GRACE: You love that. You're Broadway trained.

HARRIS: I loved it. And of course I cooked so I prepared meals and she was not eating frozen food anymore. I mean, we had friends over until they became parties and each party outdid another party. And one day, Martha got down, she was in a bad mood, and he says, "stop the parties no, more parties, I don't want any more parties." So I left it alone and two days later she said, "won't you make a party? Who's coming over tonight?" When I had such parties and Bob Hope and Charlton Heston and so many people, Jimmy Stewart, Dotty Lemore and these people would come over, Martha looked at me said, "how did you get them here? They were never here before." So Martha Raye was now Martha Raye and before she'd make the grand entrance in the wheelchair, but very well spoken. So she did.

GRACE: There was a grand entrance at the party? Please describe.

HARRIS: Absolutely, with music. The pianist Leo DiLion (ph) would strike up Mr. Paganini, her signature tune. It would come up and everybody stood up and I would wheel her in and she just looked wonderful. She would always ask me just before coming through the doorway, she'd say, "Do I look OK? Do I look OK?" And I said, "you look like Martha Raye, it's OK."


RAYE: Mr. Paganini, please play my rhapsody and if you cannot play it, won't you sing it?


GRACE: For those people that don't know about her career, which is hard for me to imagine, I remember her distinctly as a child. What were her big movies?

HARRIS: Her biggest movie in retrospect would have to be because Charlie Chaplin, she didn't believe it was Charlie that was calling her as she told me the story and she did it. She was the prostitute in the movie and now you could see the movie on VHS.


CHARLIE CHAPLIN, COMEDIAN: I give up. I'm going back to my boat.

RAYE: But we've only just arrived.

CHAPLIN: I can't help it. What are you doing?

RAYE: I've got a beut.

CHAPLIN: Don't be a boob, let go.

RAYE: Don't push me, now.

CHAPLIN: Who's pushing you? Don't be an idiot.

RAYE: Help!

CHAPLIN: Please sit down.

RAYE: I can't sit down. I'm trying to stand.


HARRIS: It was banned from America. You couldn't see it.

GRACE: Because?

HARRIS: They believed him to be a communist. And Martha paid for that one, too, in the years of blacklisting, because she worked with Charlie. Until it was proven she was no communist. And she was no right winger either. She was just Martha Raye, American patriot. That's all. An entertainer.

GRACE: She starred with Chaplin. She starred with Bob Hope.

HARRIS: W.C. Fields. The big broadcast of '37 and '38. She starred with Buster Keaton. Al Jolson on Broadway, "Hold onto Your Hats." She did later come and reprise the role of "Hello Dolly" after Carol Channing on Broadway.

She starred with all the big ones. Red Skelton. Bob Hope.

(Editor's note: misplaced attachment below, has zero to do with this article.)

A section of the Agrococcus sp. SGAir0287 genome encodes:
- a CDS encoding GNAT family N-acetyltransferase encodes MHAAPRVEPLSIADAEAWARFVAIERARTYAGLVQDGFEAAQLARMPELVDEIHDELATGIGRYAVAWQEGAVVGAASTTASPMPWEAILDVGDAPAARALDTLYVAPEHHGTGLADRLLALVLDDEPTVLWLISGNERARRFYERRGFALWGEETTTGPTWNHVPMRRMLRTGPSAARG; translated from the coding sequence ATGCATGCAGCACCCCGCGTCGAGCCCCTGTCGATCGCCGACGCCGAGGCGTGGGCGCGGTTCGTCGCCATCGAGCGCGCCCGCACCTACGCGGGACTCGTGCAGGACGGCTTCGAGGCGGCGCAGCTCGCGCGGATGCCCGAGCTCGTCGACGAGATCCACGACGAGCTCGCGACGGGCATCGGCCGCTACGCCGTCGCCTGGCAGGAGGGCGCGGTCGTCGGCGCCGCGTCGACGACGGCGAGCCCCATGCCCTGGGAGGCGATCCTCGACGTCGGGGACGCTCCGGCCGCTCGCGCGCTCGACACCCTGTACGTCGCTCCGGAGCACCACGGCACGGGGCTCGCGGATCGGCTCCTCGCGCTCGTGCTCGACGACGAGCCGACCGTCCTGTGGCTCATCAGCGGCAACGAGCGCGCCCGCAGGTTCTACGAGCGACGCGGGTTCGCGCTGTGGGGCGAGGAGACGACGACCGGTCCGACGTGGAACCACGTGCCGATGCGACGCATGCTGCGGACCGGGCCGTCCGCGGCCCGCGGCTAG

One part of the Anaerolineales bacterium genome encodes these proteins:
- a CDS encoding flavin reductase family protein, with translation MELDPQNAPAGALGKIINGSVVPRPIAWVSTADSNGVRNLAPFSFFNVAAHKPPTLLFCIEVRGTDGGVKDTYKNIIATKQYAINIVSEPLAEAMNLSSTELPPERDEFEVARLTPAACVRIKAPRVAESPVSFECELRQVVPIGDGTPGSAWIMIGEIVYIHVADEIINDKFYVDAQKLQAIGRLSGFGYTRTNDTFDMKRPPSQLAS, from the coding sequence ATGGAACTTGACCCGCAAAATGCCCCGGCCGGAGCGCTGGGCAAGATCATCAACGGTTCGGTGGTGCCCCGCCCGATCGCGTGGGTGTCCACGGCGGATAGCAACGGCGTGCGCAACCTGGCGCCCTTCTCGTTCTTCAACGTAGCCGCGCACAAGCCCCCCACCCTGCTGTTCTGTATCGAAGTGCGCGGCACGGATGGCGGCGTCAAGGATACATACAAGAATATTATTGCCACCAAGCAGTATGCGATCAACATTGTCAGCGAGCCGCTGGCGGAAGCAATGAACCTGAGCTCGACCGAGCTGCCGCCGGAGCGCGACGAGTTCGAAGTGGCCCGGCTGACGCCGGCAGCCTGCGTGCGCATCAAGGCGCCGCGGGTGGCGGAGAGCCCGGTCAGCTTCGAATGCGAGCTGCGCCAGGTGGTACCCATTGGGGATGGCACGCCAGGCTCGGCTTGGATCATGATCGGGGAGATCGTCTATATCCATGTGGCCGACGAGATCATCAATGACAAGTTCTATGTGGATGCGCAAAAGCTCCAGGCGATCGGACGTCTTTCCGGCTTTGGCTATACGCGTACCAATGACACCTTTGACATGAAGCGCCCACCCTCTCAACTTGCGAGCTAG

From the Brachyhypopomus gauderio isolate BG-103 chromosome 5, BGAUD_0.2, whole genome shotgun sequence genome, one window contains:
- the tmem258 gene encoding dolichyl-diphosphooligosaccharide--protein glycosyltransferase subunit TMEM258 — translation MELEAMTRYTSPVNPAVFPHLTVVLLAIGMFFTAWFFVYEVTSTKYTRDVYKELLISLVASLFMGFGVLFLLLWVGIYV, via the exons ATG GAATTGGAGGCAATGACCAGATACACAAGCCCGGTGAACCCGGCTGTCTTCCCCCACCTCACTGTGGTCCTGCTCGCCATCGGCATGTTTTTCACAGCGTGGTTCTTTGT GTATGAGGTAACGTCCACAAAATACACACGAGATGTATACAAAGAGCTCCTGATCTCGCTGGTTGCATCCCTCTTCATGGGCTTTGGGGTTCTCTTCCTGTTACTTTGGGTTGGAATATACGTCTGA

GRACE: Bing Crosby.

HARRIS: Bing Crosby. That was her first picture.

GRACE: What was that?

HARRIS: With him "On the Range" in Paramount Studios.




GRACE: With me is Mark Harris. And he is the seventh and last husband of Martha Raye, telling all. Their marriage was a source of great controversy. Stay with us.






RAYE: Yes? Hello! Yes, yes? It's for you.

Well, maybe this will mean something.

What a form! What a figure!


GRACE: Welcome back to LARRY KING LIVE. I'm Nancy Grace from Court TV, in for Larry tonight. Thank you for being with us.

We are talking about an entertainment legend, Martha Raye, known later in life as "The Big Mouth." It was with Polident, right?

HARRIS: Polident. But she had "The Big Mouth" from Paramount. They labeled her "The Big Mouth."


HARRIS: She and Joey Brown, another big great she worked with, had very big mouths. And she could contort her mouth, I mean, so big.


RAYE: Gosh, I wish I could kiss all of you all at once. I got the mouth that can do it, too.


GRACE: Did you ever think of walking out on the marriage?

HARRIS: No. Walking away from Martha? Leaving her, what, alone? Like I found her? You have to understand, she asked to meet me. I had a successful production.

GRACE: Yes, how did you meet?

HARRIS: Through a comic. She asked him to put us together, because she wanted to go back to Polident and be shot from the waist up, because she could walk with a forked prong and she didn't want to come out that way.

So starting out that way in the same first meeting, she says, "And by the way, honey, we're going to get married."

And I said, "Yes, that's funny; you are a comic."

She says, "No, we have to, because of the conservatives."

I said, "Conservatives versus liberals, what?" And then I would learn what is conservatorship, and that's when I knew that I needed.